I immediately jumped onto my bike … trying to re-pass them. I managed to keep sight of the second girl but never came close to catching them until they stopped at a bridge with a large stream flowing from a side canyon. They got off and took some photos and sat down (with their back to me) to eat a snack. I too, dismounted and snapped a few pictures while waiting for Steve. I did not try to initiate any conversation … their body language saying they were not interested in socializing with some middle-aged guy.
- Below you will find a map for the best 5 segments of the North Umpqua Trail.
- Dread & Terror is the green part.
- Click the green or red balloons for driving directions to the trailheads.
Have you done this ride? What did you think of it? How about sharing your thoughts on our Visitor Stories page?
Steve’s Reaction to the Girls
Steve rode up a few minutes later, took a couple of snap shots, and headed on up Dread and Terror. The trail began to get steeper as it began to lead us out of the canyon. Not more than 5 minutes later the two girls came roaring past us. I had no chance re-passing them, especially without any gears lower than 10th (at least that was my excuse).
At one point Steve said something like, “Did you see those girls, they had hardtails … no wonder they were able to pass us.” My response was something like, “I don’t care what kind of bikes they were riding, they are stronger riders than we are. I doubt we could keep up if we were on hardtails.” (A hardtail is a bike with no rear suspension. They are generally lighter and climb better than a rear suspended bike.)
On our climb out of Dread & Terror we came to a place where water was coming off the side of a 15 foot cliff, and passed under our trail as it crossed a bridge. This happened quite often on Dread and Terror. What made this different were the vertical shafts of rock, completely covered in moss … and the water cascaded off the sharp edges. Steve said he had drunk from these falls the last time, but would not consider it this time.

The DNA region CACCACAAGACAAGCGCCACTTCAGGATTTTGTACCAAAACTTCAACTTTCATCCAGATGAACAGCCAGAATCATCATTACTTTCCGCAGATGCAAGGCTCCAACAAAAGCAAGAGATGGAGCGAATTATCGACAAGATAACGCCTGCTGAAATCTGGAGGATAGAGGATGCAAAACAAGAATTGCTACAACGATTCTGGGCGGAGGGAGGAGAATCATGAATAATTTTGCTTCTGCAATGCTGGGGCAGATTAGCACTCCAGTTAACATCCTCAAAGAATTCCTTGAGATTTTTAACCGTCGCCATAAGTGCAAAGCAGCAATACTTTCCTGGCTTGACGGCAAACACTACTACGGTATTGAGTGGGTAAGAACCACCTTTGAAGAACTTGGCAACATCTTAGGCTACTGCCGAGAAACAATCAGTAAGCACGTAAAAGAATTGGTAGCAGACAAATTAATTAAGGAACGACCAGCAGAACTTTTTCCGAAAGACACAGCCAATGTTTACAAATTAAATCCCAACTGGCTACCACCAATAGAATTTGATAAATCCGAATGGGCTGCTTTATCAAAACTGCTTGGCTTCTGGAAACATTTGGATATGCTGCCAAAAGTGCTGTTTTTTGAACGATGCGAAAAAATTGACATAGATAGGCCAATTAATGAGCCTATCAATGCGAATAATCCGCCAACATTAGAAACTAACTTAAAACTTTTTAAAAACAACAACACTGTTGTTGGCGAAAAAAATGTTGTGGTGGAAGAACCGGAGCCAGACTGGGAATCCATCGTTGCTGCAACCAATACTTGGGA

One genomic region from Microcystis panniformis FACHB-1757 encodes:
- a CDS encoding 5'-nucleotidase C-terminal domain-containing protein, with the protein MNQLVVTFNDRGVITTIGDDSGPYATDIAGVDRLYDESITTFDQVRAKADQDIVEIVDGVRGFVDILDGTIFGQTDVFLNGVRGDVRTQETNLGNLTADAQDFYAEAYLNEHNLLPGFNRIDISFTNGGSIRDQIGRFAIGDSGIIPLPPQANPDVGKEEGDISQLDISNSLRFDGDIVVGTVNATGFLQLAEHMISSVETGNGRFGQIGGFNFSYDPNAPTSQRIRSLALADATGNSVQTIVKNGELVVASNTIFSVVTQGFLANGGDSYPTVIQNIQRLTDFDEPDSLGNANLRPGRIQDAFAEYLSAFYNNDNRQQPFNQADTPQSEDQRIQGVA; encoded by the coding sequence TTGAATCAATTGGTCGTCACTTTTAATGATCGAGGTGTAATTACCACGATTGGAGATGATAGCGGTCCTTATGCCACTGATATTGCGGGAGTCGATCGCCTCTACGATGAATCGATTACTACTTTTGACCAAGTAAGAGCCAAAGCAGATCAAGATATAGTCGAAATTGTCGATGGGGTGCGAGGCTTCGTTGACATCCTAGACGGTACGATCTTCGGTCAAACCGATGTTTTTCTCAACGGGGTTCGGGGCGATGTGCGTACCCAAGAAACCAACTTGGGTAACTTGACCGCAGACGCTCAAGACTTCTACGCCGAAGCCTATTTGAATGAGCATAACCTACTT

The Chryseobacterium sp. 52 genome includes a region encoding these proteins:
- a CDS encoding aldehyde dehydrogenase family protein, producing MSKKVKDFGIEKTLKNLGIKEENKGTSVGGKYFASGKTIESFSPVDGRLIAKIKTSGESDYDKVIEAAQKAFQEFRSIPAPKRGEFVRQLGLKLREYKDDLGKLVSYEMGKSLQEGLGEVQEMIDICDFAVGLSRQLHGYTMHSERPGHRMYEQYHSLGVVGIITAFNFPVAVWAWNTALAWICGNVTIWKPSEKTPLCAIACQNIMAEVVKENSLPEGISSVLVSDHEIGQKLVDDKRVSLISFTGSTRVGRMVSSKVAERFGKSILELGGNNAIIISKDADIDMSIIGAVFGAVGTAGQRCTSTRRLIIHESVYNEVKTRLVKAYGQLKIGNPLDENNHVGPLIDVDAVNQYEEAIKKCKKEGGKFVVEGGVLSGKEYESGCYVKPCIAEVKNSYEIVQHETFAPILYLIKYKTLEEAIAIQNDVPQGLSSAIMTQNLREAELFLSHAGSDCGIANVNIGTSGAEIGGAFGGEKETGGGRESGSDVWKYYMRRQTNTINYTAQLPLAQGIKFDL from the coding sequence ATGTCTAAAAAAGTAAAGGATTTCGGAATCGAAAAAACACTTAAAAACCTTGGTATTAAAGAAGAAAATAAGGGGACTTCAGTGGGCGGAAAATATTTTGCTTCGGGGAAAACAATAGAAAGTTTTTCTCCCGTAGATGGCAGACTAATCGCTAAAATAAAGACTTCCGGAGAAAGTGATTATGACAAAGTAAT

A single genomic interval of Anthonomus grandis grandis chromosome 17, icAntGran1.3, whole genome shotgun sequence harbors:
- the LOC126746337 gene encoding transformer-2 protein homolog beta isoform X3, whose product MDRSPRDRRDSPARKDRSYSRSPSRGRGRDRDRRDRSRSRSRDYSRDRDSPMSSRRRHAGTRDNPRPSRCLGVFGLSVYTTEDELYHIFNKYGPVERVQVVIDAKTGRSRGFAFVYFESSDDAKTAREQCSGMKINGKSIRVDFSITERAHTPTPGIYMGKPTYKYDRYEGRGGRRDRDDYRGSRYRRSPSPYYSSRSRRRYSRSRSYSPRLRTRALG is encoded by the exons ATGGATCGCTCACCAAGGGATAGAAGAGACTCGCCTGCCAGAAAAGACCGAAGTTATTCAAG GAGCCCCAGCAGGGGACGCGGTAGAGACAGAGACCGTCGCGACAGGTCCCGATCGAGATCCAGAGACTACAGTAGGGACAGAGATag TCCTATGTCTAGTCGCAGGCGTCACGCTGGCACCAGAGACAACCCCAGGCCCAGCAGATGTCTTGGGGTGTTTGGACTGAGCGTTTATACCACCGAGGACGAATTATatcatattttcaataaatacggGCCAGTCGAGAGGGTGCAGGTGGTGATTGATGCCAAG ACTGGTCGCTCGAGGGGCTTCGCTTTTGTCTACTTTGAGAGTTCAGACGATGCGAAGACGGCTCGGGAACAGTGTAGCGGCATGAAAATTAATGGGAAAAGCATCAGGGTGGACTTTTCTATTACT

I took a chance and placed my open mouth below one stream as it flowed off one of the sharp, mossy edges … it tasted great … cool and crisp … much better than the water I had been getting from my Camelbak. (It did seem kind of weird drinking from a green, fuzzy surface.) I later learned someone had named these the Columnar Falls … and I didn’t get sick drinking from them!
I had been telling Steve I was getting hungry and he had kept saying, “We are almost done with this segment,” much like we tell our kids when driving in the car.
Cindy often says I act like a kid … so maybe that was what Steve was thinking too. But I knew when we were really getting close the trailhead when we started seeing out-of-shape hikers and little kids coming down the trail toward us.
When we finally finished the climb out of Dread and Terror we found dozens of people milling around and several cars parked at the trailhead. We crossed the bridge which marked the end of the Dread and Terror Segment … and the beginning of Hot Springs, our next segment on the North Umpqua Trail.